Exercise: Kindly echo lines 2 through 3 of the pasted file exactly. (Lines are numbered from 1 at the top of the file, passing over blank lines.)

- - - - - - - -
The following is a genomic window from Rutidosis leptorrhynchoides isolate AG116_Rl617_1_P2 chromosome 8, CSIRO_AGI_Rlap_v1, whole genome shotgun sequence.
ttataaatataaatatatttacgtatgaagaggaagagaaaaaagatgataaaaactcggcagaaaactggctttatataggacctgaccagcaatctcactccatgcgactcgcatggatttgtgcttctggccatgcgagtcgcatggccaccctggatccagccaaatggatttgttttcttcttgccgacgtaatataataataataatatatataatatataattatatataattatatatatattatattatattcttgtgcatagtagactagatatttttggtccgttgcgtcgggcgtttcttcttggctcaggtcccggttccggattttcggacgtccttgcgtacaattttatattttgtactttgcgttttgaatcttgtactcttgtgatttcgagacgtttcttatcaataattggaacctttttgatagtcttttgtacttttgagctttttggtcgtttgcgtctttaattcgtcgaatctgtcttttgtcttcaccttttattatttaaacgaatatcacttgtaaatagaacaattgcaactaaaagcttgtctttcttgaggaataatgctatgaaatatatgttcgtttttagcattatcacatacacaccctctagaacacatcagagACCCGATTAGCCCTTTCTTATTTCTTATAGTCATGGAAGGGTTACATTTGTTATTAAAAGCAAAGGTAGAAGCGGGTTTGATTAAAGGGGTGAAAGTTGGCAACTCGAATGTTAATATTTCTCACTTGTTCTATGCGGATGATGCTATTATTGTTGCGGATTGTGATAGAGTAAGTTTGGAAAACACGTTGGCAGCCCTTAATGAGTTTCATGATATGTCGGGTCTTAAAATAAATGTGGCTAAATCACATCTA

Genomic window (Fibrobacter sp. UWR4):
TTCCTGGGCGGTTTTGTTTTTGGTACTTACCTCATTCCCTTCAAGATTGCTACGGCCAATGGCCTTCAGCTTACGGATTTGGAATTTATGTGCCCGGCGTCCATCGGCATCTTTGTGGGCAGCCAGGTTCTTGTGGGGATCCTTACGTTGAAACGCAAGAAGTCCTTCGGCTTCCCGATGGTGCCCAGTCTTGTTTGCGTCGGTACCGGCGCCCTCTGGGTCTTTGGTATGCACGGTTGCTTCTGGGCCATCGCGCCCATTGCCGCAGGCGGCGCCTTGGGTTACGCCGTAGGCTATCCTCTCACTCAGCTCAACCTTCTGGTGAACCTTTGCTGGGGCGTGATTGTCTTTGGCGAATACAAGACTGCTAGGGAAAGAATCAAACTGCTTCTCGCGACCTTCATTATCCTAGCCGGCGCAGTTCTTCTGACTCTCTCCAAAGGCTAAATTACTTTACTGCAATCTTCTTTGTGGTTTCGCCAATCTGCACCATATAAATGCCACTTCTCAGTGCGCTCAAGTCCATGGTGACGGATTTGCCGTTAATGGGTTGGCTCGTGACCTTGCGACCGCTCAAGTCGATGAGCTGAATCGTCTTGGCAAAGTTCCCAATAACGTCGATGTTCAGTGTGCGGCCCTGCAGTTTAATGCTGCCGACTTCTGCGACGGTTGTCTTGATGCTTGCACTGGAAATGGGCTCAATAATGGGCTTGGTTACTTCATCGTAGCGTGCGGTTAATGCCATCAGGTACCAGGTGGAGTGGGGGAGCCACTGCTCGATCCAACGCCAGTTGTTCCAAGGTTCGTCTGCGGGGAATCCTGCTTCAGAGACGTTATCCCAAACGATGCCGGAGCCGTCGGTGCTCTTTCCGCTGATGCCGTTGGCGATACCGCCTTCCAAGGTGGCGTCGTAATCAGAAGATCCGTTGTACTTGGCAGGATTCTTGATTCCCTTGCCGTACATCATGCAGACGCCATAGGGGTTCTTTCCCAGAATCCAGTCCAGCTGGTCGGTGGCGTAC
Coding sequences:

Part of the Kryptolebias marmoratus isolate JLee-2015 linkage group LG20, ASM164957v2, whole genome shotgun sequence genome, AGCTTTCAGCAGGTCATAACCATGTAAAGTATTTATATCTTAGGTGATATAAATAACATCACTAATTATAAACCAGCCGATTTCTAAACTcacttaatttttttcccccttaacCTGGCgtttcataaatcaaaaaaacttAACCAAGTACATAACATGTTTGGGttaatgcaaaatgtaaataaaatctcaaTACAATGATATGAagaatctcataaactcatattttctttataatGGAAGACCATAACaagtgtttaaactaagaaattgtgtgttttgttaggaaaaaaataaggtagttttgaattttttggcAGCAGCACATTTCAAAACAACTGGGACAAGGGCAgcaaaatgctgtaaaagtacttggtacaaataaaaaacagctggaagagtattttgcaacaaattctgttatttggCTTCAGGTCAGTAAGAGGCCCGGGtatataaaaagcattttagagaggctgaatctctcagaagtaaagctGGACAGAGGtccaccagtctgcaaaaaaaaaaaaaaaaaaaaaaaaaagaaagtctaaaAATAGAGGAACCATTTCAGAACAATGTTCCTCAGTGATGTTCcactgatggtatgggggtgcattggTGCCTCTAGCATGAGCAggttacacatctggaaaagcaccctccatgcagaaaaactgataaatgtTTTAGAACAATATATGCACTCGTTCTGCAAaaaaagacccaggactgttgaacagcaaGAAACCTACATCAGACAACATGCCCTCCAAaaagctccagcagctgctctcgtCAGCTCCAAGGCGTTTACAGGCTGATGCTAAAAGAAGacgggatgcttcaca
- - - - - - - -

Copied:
ttataaatataaatatatttacgtatgaagaggaagagaaaaaagatgataaaaactcggcagaaaactggctttatataggacctgaccagcaatctcactccatgcgactcgcatggatttgtgcttctggccatgcgagtcgcatggccaccctggatccagccaaatggatttgttttcttcttgccgacgtaatataataataataatatatataatatataattatatataattatatatatattatattatattcttgtgcatagtagactagatatttttggtccgttgcgtcgggcgtttcttcttggctcaggtcccggttccggattttcggacgtccttgcgtacaattttatattttgtactttgcgttttgaatcttgtactcttgtgatttcgagacgtttcttatcaataattggaacctttttgatagtcttttgtacttttgagctttttggtcgtttgcgtctttaattcgtcgaatctgtcttttgtcttcaccttttattatttaaacgaatatcacttgtaaatagaacaattgcaactaaaagcttgtctttcttgaggaataatgctatgaaatatatgttcgtttttagcattatcacatacacaccctctagaacacatcagagACCCGATTAGCCCTTTCTTATTTCTTATAGTCATGGAAGGGTTACATTTGTTATTAAAAGCAAAGGTAGAAGCGGGTTTGATTAAAGGGGTGAAAGTTGGCAACTCGAATGTTAATATTTCTCACTTGTTCTATGCGGATGATGCTATTATTGTTGCGGATTGTGATAGAGTAAGTTTGGAAAACACGTTGGCAGCCCTTAATGAGTTTCATGATATGTCGGGTCTTAAAATAAATGTGGCTAAATCACATCTA

Genomic window (Fibrobacter sp. UWR4):